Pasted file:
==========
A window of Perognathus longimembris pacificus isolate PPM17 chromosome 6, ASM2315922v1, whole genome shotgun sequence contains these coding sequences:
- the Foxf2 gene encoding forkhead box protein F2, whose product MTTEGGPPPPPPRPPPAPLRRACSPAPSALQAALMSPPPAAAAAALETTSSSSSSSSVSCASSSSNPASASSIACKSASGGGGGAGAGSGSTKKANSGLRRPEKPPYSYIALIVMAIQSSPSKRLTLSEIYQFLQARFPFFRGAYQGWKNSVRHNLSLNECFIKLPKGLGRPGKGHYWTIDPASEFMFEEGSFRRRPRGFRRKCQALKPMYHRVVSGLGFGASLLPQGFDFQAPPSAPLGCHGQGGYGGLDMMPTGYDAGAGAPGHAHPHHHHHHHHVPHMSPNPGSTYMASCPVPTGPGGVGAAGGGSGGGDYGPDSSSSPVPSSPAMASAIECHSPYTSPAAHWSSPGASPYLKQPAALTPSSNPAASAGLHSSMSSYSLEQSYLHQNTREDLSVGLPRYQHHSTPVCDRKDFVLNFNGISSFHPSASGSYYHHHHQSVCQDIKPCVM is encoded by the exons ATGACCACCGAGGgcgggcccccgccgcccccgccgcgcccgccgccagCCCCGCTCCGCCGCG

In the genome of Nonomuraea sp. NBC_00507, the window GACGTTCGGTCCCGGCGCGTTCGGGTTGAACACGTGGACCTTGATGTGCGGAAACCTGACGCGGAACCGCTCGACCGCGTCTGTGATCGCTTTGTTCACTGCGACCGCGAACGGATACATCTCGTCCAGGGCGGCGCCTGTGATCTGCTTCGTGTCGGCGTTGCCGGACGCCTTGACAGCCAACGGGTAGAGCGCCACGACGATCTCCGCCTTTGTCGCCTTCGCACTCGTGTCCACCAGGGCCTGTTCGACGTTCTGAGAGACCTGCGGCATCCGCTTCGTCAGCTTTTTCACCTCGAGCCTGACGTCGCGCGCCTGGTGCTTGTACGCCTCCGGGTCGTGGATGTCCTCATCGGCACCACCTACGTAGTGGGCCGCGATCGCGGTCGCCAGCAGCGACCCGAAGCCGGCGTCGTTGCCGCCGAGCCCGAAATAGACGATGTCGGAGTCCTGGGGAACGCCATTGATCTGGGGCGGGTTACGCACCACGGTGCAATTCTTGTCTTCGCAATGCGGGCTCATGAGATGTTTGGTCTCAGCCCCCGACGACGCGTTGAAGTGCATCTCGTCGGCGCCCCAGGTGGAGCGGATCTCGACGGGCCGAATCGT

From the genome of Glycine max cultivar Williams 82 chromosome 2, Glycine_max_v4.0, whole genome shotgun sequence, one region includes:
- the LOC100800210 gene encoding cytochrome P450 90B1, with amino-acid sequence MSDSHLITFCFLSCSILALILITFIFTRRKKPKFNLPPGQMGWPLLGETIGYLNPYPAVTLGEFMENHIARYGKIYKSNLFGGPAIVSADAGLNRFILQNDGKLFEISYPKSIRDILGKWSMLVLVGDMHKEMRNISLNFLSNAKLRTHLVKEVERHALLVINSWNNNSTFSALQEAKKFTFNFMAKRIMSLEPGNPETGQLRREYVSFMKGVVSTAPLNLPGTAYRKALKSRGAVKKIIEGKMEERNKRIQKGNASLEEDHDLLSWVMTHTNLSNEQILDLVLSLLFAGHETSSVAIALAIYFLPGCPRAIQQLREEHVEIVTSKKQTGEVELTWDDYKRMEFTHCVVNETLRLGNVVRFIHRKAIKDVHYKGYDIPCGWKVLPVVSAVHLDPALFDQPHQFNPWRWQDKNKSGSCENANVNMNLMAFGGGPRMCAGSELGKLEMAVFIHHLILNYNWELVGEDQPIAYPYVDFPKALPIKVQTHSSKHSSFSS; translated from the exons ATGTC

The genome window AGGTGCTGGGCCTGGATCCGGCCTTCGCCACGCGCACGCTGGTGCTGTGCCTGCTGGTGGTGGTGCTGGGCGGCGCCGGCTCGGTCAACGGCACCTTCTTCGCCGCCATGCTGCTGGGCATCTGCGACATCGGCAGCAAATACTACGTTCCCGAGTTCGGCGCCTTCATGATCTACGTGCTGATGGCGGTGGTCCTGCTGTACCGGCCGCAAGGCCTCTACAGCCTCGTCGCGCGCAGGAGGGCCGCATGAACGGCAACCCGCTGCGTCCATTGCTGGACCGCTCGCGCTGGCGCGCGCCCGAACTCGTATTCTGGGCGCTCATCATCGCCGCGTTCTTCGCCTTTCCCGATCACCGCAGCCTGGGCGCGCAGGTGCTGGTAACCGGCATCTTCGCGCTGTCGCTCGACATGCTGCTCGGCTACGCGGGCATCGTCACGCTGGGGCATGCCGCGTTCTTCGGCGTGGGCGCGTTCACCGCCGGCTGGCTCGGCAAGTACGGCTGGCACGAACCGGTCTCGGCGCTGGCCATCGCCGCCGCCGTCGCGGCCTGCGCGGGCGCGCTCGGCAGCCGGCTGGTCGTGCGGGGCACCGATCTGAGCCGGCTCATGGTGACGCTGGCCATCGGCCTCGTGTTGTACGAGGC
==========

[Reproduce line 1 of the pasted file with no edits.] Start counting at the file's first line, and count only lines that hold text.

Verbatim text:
A window of Perognathus longimembris pacificus isolate PPM17 chromosome 6, ASM2315922v1, whole genome shotgun sequence contains these coding sequences: